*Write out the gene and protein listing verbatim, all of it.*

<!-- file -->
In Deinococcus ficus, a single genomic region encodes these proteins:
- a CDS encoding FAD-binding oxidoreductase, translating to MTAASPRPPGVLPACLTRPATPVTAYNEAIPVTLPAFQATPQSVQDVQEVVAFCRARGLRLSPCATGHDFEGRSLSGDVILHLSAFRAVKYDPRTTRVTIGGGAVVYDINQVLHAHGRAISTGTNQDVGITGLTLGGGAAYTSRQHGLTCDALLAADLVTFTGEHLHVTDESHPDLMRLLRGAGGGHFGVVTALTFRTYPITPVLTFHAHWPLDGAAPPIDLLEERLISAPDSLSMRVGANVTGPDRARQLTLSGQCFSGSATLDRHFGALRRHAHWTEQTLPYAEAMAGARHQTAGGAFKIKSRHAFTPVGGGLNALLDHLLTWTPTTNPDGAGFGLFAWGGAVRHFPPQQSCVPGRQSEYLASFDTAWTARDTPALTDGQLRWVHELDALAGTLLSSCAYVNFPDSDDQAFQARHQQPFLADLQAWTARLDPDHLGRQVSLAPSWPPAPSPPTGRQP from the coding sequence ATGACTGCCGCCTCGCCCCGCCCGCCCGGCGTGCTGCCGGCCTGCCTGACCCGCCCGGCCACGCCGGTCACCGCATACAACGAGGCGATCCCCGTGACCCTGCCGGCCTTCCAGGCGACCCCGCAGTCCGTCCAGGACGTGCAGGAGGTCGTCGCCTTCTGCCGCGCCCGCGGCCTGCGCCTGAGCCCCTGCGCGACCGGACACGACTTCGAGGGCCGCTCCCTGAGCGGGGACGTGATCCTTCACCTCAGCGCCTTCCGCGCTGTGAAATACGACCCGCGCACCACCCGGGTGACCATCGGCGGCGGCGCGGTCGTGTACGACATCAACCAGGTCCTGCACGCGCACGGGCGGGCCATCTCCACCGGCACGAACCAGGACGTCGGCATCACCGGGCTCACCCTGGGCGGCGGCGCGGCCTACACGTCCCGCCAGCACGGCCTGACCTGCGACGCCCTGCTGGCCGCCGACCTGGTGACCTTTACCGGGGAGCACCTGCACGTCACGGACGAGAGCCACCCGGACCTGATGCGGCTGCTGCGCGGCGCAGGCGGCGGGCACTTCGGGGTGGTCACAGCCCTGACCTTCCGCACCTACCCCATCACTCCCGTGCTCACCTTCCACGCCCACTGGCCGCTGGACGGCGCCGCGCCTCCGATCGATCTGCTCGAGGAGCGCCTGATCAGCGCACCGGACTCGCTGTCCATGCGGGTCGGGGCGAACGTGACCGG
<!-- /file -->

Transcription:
In Deinococcus ficus, a single genomic region encodes these proteins:
- a CDS encoding FAD-binding oxidoreductase, translating to MTAASPRPPGVLPACLTRPATPVTAYNEAIPVTLPAFQATPQSVQDVQEVVAFCRARGLRLSPCATGHDFEGRSLSGDVILHLSAFRAVKYDPRTTRVTIGGGAVVYDINQVLHAHGRAISTGTNQDVGITGLTLGGGAAYTSRQHGLTCDALLAADLVTFTGEHLHVTDESHPDLMRLLRGAGGGHFGVVTALTFRTYPITPVLTFHAHWPLDGAAPPIDLLEERLISAPDSLSMRVGANVTGPDRARQLTLSGQCFSGSATLDRHFGALRRHAHWTEQTLPYAEAMAGARHQTAGGAFKIKSRHAFTPVGGGLNALLDHLLTWTPTTNPDGAGFGLFAWGGAVRHFPPQQSCVPGRQSEYLASFDTAWTARDTPALTDGQLRWVHELDALAGTLLSSCAYVNFPDSDDQAFQARHQQPFLADLQAWTARLDPDHLGRQVSLAPSWPPAPSPPTGRQP from the coding sequence ATGACTGCCGCCTCGCCCCGCCCGCCCGGCGTGCTGCCGGCCTGCCTGACCCGCCCGGCCACGCCGGTCACCGCATACAACGAGGCGATCCCCGTGACCCTGCCGGCCTTCCAGGCGACCCCGCAGTCCGTCCAGGACGTGCAGGAGGTCGTCGCCTTCTGCCGCGCCCGCGGCCTGCGCCTGAGCCCCTGCGCGACCGGACACGACTTCGAGGGCCGCTCCCTGAGCGGGGACGTGATCCTTCACCTCAGCGCCTTCCGCGCTGTGAAATACGACCCGCGCACCACCCGGGTGACCATCGGCGGCGGCGCGGTCGTGTACGACATCAACCAGGTCCTGCACGCGCACGGGCGGGCCATCTCCACCGGCACGAACCAGGACGTCGGCATCACCGGGCTCACCCTGGGCGGCGGCGCGGCCTACACGTCCCGCCAGCACGGCCTGACCTGCGACGCCCTGCTGGCCGCCGACCTGGTGACCTTTACCGGGGAGCACCTGCACGTCACGGACGAGAGCCACCCGGACCTGATGCGGCTGCTGCGCGGCGCAGGCGGCGGGCACTTCGGGGTGGTCACAGCCCTGACCTTCCGCACCTACCCCATCACTCCCGTGCTCACCTTCCACGCCCACTGGCCGCTGGACGGCGCCGCGCCTCCGATCGATCTGCTCGAGGAGCGCCTGATCAGCGCACCGGACTCGCTGTCCATGCGGGTCGGGGCGAACGTGACCGG